whose unrippled surface reflected only the happiness of faces. Some afternoon!   And   a  financiallly   successful
one,  and considering the size  of the
community a proof of its good quality.    To this must be added a greater part of the real cause of the   delightful  musical  feast,  three  charming  visitoresses    from    our    Fernie.
Without them it might have been    a
good show; with them it was a dandy.
But this is not a critique of the program. You will find that under "Con-
certisms." The above is merely mentioned to prepare you for what    our
own special reporter heard and saw,
also what he didn't hear or see. Morrissey children, thanks to their most
able instructress, Miss Ruth Cooper,
may congratulate themselves,   as we
do them, on the success of the concert in aid of Belgian children.
THE FERNIE-F0RT STEELE BREWING CO, LTD.
High Grade Bottled and Draught Beer
Aerated Waters
FERNIE, B.C.
THE FAMILY HERALD
AND WEEKLY STAR
MONTREAL, QUEBEC
THE PALM
FRUITS AND CONFECTIONERY
FERNIE, B.C.
S. T. Saunders
SHOESHINE
INGRAM  BILLIARD  ROOM
Fernie, B.C.
ROYAL CANDY CO.
WE  MANUFACTURE   CANDY
Call in FERNIE B.C.:
Use
Si
.'If
ALL SOLDIERS WELCOME
FIRST
MRS. JENNINGS : :
FERNIE,   B.
CLASS  CAFE
PROPRIETRESS
C.
•®®®«®®«®®®®®®®®®®®®®®®®®®i
THE CROW'S NEST PASS COAL CO, LTD.
®®S®®®®®®«®®® PRODUCERS AND SHIPPERS OF S®®®®®®®®®®^
GENUINE   "CROW'S   NEST"
COAL AND COKE
BEST Coal
BEST Preparation
BEST Service
BAPC0
Paint
. J. D. QUAIL
General   Hardware   Merchant
Axes—All Kinds
FERNIE, B.C.
HARDMAN'S
for
ICE CREAM
Telephone Office
SOFT DRINKS
Elko, B.C.
G. FALVO
SHOE  HOSPITAL.
P. O. Box 141
FERNIE,  B.C.
®®s®®®«®®®®
CONCERTISMS
S®®®®®®®®®®
General Office
Mines at Coal Creek and Michel, B.C.
Coke Ovens at Fernie and Michel, B.C.
 Fernie, B.C.
T. N. HIBBEN & CO.
Stationers
VICTORIA, B.C.
KENNEDY & MANGAN
Lumber, Lath, Shingles, Sash & Doors
Office & Factory Opposite G.N. Depot
"BEAVER BOARD"
Fernie, B.C.
Major C. AE. Shaw presided.
The  program   was   long   but
long enough.
The   opening   item,  "Belgian
not
Na
tional Anthem," should be more fnnj-
who kindly accompanied everyone.
Regimental Q.M.S. Lambkin's orchestra, which supplied instrumental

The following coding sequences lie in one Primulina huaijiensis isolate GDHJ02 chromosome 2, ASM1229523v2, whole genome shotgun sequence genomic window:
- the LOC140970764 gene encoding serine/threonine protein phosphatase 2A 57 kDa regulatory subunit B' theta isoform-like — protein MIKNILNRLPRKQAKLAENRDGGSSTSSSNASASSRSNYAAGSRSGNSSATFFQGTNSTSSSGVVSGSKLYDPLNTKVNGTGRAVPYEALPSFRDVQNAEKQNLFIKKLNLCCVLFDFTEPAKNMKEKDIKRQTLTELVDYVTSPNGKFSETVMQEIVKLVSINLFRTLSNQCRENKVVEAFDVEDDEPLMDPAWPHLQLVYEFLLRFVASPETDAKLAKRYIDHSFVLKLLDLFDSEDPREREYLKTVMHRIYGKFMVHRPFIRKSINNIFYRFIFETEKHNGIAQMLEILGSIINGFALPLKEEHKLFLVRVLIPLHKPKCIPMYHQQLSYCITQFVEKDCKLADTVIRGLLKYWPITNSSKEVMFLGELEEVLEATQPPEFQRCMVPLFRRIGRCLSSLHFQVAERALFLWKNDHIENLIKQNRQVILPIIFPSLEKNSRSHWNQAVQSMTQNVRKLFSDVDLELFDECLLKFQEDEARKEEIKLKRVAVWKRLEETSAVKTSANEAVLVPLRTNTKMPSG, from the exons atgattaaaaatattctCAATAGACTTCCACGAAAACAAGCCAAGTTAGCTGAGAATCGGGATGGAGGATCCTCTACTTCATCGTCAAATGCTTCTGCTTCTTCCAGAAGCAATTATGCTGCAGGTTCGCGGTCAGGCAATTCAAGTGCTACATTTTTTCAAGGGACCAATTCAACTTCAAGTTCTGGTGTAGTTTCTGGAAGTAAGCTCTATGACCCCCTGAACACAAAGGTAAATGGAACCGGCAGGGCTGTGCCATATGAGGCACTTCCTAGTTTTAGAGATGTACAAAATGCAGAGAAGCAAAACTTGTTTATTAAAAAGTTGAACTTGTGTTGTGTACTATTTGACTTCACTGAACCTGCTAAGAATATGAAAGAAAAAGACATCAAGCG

melody many times is not heard
often enough.
Miss Cooper's opening remarks
need no further remark than that the
grown ups were made to wish they
too could go back to school with the
whackings  omitted.
The children's chorus, "Red, White
and Blue," was a credit to the school
and their teacher. It was an afternoon  of credits.
"Canadian Born," by the 3rd Reader, was a boost for Canada. The Dominion dominates and deserves to
dominate.
More instrumental music; also
more  clatter—more's the pity.
The "Dominion Hymn" by the pupils, said nothing of "Her." A him
without a her is something of an innovation.
Miss  Hilda Minton not only    kept
to many pears; we mean pairs, but
lemons to a lady too;well it's lucky
they were not the real thing.
Mrs. Lambkin's garden has suddenly bloomed with daffodils and roses.
She had to pay dearly for them, but
some little Belgian boy or girl will
have a meal or two on that, so it's all
right.
Miss Corsan, of Fernie, was a welcome helper and saw that no one
starved to death or suffocated foi
want of a "dish o' tay." It's great
how much one little lady can do at
an affair like that and makes a man
who can't pass a pie properly (we
mean pass it around not pass round
it)  wonder what he is any good for.
Lt. McLaine was feeling cold when
he arrived at the Belgian concert, so
he promptly clothed himself with a
few. flags, a map or two; also about
half the decorations. Who laughed?